Lebanese court ruling signals progress, but doesn’t codify protections for LGBT+ people

Lebanon is one of 73 remaining countries with laws criminalizing LGBT+ sexuality; Lebanon’s, a relic of French rule, bans “sexual intercourse contrary to nature.” This past July, an appeals court upheld a ruling that consensual same-sex relationships do not constitute an “unnatural offense.”

While this is a clear sign of progress for Lebanese LGBT+ rights, the Lebanese justice system does not operate on a precedent basis, and the ruling provides only a “moral authority.” Only the Lebanese parliament can truly repeal the law. If it did, similarly vague, broadly written laws against indecency and so-called unnatural behavior could continue to be enforced against LGBT+ people.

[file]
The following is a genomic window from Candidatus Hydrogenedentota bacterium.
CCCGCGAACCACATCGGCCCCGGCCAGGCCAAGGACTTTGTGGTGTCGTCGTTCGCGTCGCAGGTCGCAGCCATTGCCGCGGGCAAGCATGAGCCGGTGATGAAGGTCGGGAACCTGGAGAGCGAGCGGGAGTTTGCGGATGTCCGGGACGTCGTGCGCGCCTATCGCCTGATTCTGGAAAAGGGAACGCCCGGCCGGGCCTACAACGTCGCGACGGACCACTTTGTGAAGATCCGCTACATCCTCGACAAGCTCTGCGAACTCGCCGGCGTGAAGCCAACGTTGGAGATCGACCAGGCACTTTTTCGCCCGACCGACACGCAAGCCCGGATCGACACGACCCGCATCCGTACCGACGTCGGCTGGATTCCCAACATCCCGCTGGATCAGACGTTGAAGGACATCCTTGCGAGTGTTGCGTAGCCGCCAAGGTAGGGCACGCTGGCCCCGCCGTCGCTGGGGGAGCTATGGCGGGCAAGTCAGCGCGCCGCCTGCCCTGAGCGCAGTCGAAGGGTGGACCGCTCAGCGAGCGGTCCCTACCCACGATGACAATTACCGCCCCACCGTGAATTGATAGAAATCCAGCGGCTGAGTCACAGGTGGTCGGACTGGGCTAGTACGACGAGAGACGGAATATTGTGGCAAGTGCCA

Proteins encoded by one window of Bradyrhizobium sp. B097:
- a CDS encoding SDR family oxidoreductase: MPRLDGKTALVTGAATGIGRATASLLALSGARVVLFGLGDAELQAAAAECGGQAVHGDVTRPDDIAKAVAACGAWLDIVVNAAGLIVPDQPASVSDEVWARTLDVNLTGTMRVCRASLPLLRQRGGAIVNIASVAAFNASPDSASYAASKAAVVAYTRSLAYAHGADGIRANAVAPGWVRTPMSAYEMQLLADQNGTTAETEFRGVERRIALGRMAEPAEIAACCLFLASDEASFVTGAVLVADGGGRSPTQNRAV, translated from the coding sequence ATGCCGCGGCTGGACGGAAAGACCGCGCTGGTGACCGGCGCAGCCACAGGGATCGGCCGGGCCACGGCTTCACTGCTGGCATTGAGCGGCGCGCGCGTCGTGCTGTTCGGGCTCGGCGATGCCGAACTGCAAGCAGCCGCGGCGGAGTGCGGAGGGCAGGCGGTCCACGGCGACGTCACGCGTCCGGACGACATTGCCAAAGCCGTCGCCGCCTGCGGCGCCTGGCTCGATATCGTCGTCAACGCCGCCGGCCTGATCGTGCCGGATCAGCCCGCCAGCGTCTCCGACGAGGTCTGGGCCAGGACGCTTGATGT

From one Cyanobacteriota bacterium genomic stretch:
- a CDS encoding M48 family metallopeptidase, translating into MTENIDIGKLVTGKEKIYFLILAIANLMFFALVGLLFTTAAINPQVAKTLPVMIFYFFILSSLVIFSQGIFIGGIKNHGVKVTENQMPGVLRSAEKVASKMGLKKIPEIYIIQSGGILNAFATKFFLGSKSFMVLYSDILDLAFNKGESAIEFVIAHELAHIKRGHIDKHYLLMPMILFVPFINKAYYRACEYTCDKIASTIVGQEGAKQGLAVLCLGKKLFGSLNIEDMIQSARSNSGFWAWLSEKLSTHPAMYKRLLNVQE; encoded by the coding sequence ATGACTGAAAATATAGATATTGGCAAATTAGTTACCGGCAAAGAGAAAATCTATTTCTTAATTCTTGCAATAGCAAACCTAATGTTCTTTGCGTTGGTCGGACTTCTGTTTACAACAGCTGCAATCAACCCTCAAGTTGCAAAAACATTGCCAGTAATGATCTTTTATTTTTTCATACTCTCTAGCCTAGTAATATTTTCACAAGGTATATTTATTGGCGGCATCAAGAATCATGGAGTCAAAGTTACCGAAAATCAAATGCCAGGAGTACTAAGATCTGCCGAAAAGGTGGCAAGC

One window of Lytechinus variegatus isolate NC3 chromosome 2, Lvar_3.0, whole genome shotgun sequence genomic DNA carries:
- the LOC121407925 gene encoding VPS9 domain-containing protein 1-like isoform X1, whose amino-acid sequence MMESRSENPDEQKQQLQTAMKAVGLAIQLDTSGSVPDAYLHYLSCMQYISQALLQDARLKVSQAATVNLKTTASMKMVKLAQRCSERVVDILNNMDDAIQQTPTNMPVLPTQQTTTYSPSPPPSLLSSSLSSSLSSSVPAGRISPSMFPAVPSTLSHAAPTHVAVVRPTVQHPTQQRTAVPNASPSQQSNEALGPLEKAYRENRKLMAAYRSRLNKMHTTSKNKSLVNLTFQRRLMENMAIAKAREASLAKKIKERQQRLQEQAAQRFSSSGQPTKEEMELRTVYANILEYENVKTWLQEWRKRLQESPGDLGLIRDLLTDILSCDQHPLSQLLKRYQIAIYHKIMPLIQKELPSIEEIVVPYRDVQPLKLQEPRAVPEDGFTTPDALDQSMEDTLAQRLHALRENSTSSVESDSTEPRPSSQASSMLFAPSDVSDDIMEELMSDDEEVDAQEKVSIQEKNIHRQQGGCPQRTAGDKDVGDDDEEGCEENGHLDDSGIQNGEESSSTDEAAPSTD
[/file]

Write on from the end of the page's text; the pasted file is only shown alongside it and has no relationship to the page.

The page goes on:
Nonetheless, the ruling’s progress through he courts lends hope to the fight for LGBT+ rights in Lebanon, and demonstrates the efficacy of the country’s human rights legal advocacy groups.

Read more at Thomson Reuters